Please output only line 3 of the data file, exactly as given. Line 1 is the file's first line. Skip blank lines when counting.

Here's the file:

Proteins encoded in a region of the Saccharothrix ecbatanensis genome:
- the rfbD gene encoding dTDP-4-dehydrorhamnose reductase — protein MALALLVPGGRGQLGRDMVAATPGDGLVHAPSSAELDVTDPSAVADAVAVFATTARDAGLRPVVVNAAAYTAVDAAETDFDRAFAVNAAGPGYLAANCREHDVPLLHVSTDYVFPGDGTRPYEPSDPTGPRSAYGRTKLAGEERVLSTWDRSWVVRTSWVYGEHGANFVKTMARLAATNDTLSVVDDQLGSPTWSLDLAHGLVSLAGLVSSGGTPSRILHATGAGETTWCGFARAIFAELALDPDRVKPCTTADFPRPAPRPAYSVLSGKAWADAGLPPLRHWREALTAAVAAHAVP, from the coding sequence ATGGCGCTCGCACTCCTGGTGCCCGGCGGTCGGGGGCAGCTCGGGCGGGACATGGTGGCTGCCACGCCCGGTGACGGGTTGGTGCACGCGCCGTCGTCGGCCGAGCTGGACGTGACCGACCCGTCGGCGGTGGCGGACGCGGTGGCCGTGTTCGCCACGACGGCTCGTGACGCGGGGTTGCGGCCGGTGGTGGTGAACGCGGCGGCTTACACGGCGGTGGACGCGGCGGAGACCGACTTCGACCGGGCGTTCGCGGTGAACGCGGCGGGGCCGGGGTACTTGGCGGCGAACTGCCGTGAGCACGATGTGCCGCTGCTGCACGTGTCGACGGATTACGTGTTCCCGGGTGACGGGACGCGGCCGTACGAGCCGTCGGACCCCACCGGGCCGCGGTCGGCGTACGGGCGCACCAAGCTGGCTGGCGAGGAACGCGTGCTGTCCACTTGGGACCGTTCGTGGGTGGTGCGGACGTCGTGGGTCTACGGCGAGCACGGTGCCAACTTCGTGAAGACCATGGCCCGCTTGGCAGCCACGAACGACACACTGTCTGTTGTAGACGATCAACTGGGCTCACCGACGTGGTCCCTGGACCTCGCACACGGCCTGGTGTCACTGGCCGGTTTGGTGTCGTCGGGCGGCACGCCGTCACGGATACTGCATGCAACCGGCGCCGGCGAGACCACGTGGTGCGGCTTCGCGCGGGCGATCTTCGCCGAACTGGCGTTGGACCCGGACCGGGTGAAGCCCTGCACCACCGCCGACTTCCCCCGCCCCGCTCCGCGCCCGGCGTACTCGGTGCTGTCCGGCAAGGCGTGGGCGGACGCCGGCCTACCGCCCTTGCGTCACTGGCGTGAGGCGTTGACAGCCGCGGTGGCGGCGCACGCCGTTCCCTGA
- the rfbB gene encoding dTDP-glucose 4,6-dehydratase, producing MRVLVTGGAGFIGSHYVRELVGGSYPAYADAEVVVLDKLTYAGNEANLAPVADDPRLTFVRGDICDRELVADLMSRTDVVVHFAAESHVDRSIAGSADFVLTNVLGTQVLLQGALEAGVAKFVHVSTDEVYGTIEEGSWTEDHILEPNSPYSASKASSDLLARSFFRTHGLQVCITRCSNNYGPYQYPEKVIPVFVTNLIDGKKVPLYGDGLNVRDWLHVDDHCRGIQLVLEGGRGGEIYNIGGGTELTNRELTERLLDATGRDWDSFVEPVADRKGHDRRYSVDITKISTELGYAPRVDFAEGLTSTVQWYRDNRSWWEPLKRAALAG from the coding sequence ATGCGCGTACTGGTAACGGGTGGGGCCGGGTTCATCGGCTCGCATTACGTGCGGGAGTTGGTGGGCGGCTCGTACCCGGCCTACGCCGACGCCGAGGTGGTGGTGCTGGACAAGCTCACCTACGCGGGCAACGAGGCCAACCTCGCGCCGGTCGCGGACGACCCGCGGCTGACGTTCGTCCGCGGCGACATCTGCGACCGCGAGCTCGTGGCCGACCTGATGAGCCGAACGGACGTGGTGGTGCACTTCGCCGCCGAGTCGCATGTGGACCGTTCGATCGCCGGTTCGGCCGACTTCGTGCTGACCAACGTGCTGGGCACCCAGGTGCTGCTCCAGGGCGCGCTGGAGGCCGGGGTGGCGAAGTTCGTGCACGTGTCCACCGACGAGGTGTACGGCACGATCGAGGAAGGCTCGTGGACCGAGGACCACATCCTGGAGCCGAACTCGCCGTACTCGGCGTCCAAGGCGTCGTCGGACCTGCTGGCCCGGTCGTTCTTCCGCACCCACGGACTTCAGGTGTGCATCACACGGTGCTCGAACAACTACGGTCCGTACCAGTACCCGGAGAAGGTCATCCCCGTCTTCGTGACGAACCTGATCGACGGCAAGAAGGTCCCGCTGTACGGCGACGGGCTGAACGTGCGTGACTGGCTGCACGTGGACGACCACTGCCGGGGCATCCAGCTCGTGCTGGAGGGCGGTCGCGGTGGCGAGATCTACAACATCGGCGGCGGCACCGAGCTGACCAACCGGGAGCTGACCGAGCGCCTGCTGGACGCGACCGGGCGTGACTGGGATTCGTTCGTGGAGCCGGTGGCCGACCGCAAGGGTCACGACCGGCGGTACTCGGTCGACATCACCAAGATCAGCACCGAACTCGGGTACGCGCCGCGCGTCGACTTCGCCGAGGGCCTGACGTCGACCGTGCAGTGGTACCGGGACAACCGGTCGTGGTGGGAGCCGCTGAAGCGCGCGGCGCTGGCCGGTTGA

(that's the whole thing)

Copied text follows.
- the rfbB gene encoding dTDP-glucose 4,6-dehydratase, producing MRVLVTGGAGFIGSHYVRELVGGSYPAYADAEVVVLDKLTYAGNEANLAPVADDPRLTFVRGDICDRELVADLMSRTDVVVHFAAESHVDRSIAGSADFVLTNVLGTQVLLQGALEAGVAKFVHVSTDEVYGTIEEGSWTEDHILEPNSPYSASKASSDLLARSFFRTHGLQVCITRCSNNYGPYQYPEKVIPVFVTNLIDGKKVPLYGDGLNVRDWLHVDDHCRGIQLVLEGGRGGEIYNIGGGTELTNRELTERLLDATGRDWDSFVEPVADRKGHDRRYSVDITKISTELGYAPRVDFAEGLTSTVQWYRDNRSWWEPLKRAALAG from the coding sequence ATGCGCGTACTGGTAACGGGTGGGGCCGGGTTCATCGGCTCGCATTACGTGCGGGAGTTGGTGGGCGGCTCGTACCCGGCCTACGCCGACGCCGAGGTGGTGGTGCTGGACAAGCTCACCTACGCGGGCAACGAGGCCAACCTCGCGCCGGTCGCGGACGACCCGCGGCTGACGTTCGTCCGCGGCGACATCTGCGACCGCGAGCTCGTGGCCGACCTGATGAGCCGAACGGACGTGGTGGTGCACTTCGCCGCCGAGTCGCATGTGGACCGTTCGATCGCCGGTTCGGCCGACTTCGTGCTGACCAACGTGCTGGGCACCCAGGTGCTGCTCCAGGGCGCGCTGGAGGCCGGGGTGGCGAAGTTCGTGCACGTGTCCACCGACGAGGTGTACGGCACGATCGAGGAAGGCTCGTGGACCGAGGACCACATCCTGGAGCCGAACTCGCCGTACTCGGCGTCCAAGGCGTCGTCGGACCTGCTGGCCCGGTCGTTCTTCCGCACCCACGGACTTCAGGTGTGCATCACACGGTGCTCGAACAACTACGGTCCGTACCAGTACCCGGAGAAGGTCATCCCCGTCTTCGTGACGAACCTGATCGACGGCAAGAAGGTCCCGCTGTACGGCGACGGGCTGAACGTGCGTGACTGGCTGCACGTGGACGACCACTGCCGGGGCATCCAGCTCGTGCTGGAGGGCGGTCGCGGTGGCGAGATCTACAACATCGGCGGCGGCACCGAGCTGACCAACCGGGAGCTGACCGAGCGCCTGCTGGACGCGACCGGGCGTGACTGGGATTCGTTCGTGGAGCCGGTGGCCGACCGCAAGGGTCACGACCGGCGGTACTCGGTCGACATCACCAAGATCAGCACCGAACTCGGGTACGCGCCGCGCGTCGACTTCGCCGAGGGCCTGACGTCGACCGTGCAGTGGTACCGGGACAACCGGTCGTGGTGGGAGCCGCTGAAGCGCGCGGCGCTGGCCGGTTGA